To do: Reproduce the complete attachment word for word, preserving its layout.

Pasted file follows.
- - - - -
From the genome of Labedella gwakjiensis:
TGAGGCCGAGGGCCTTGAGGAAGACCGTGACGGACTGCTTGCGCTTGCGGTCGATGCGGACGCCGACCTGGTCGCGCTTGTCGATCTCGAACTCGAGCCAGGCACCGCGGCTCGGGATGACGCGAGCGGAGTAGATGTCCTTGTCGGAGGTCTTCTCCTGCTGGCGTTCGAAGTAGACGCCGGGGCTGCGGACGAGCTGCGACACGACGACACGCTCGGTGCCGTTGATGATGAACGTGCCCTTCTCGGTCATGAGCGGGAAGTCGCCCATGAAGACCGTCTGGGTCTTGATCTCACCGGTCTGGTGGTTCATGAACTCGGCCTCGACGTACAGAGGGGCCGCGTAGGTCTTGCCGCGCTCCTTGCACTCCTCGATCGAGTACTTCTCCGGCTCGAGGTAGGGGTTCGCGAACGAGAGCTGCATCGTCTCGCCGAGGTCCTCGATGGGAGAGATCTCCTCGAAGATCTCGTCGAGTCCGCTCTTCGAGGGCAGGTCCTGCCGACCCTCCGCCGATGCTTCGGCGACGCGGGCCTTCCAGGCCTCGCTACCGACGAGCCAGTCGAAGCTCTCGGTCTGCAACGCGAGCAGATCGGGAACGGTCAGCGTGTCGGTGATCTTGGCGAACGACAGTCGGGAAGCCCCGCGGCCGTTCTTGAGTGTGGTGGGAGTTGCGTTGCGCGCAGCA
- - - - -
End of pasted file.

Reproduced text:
From the genome of Labedella gwakjiensis:
TGAGGCCGAGGGCCTTGAGGAAGACCGTGACGGACTGCTTGCGCTTGCGGTCGATGCGGACGCCGACCTGGTCGCGCTTGTCGATCTCGAACTCGAGCCAGGCACCGCGGCTCGGGATGACGCGAGCGGAGTAGATGTCCTTGTCGGAGGTCTTCTCCTGCTGGCGTTCGAAGTAGACGCCGGGGCTGCGGACGAGCTGCGACACGACGACACGCTCGGTGCCGTTGATGATGAACGTGCCCTTCTCGGTCATGAGCGGGAAGTCGCCCATGAAGACCGTCTGGGTCTTGATCTCACCGGTCTGGTGGTTCATGAACTCGGCCTCGACGTACAGAGGGGCCGCGTAGGTCTTGCCGCGCTCCTTGCACTCCTCGATCGAGTACTTCTCCGGCTCGAGGTAGGGGTTCGCGAACGAGAGCTGCATCGTCTCGCCGAGGTCCTCGATGGGAGAGATCTCCTCGAAGATCTCGTCGAGTCCGCTCTTCGAGGGCAGGTCCTGCCGACCCTCCGCCGATGCTTCGGCGACGCGGGCCTTCCAGGCCTCGCTACCGACGAGCCAGTCGAAGCTCTCGGTCTGCAACGCGAGCAGATCGGGAACGGTCAGCGTGTCGGTGATCTTGGCGAACGACAGTCGGGAAGCCCCGCGGCCGTTCTTGAGTGTGGTGGGAGTTGCGTTGCGCGCAGCA